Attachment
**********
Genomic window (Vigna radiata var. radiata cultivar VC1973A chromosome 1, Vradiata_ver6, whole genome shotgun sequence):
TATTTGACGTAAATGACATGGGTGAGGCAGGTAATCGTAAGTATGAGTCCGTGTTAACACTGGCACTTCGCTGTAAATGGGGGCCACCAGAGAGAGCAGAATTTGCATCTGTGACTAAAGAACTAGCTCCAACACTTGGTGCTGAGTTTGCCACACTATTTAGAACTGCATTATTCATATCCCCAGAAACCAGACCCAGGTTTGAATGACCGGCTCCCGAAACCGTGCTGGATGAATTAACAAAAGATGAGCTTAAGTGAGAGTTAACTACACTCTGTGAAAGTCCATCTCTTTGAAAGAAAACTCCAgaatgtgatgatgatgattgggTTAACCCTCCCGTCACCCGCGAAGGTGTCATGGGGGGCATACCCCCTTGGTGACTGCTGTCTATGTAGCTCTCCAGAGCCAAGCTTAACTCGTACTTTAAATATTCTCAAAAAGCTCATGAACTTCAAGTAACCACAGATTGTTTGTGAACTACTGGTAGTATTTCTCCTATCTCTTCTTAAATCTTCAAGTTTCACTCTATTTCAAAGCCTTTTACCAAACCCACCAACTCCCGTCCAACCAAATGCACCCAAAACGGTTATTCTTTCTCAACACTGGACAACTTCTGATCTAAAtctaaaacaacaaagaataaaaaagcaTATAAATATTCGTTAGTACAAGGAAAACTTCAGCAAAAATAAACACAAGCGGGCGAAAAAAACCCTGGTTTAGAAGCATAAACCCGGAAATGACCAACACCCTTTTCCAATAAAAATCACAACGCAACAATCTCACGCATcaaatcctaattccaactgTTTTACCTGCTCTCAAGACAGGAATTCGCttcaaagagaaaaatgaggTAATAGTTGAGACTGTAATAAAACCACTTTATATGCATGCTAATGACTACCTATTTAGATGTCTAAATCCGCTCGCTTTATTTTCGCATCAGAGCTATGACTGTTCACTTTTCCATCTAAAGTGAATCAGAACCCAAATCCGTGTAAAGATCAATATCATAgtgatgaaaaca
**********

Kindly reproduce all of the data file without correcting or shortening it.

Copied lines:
Genomic window (Vigna radiata var. radiata cultivar VC1973A chromosome 1, Vradiata_ver6, whole genome shotgun sequence):
TATTTGACGTAAATGACATGGGTGAGGCAGGTAATCGTAAGTATGAGTCCGTGTTAACACTGGCACTTCGCTGTAAATGGGGGCCACCAGAGAGAGCAGAATTTGCATCTGTGACTAAAGAACTAGCTCCAACACTTGGTGCTGAGTTTGCCACACTATTTAGAACTGCATTATTCATATCCCCAGAAACCAGACCCAGGTTTGAATGACCGGCTCCCGAAACCGTGCTGGATGAATTAACAAAAGATGAGCTTAAGTGAGAGTTAACTACACTCTGTGAAAGTCCATCTCTTTGAAAGAAAACTCCAgaatgtgatgatgatgattgggTTAACCCTCCCGTCACCCGCGAAGGTGTCATGGGGGGCATACCCCCTTGGTGACTGCTGTCTATGTAGCTCTCCAGAGCCAAGCTTAACTCGTACTTTAAATATTCTCAAAAAGCTCATGAACTTCAAGTAACCACAGATTGTTTGTGAACTACTGGTAGTATTTCTCCTATCTCTTCTTAAATCTTCAAGTTTCACTCTATTTCAAAGCCTTTTACCAAACCCACCAACTCCCGTCCAACCAAATGCACCCAAAACGGTTATTCTTTCTCAACACTGGACAACTTCTGATCTAAAtctaaaacaacaaagaataaaaaagcaTATAAATATTCGTTAGTACAAGGAAAACTTCAGCAAAAATAAACACAAGCGGGCGAAAAAAACCCTGGTTTAGAAGCATAAACCCGGAAATGACCAACACCCTTTTCCAATAAAAATCACAACGCAACAATCTCACGCATcaaatcctaattccaactgTTTTACCTGCTCTCAAGACAGGAATTCGCttcaaagagaaaaatgaggTAATAGTTGAGACTGTAATAAAACCACTTTATATGCATGCTAATGACTACCTATTTAGATGTCTAAATCCGCTCGCTTTATTTTCGCATCAGAGCTATGACTGTTCACTTTTCCATCTAAAGTGAATCAGAACCCAAATCCGTGTAAAGATCAATATCATAgtgatgaaaaca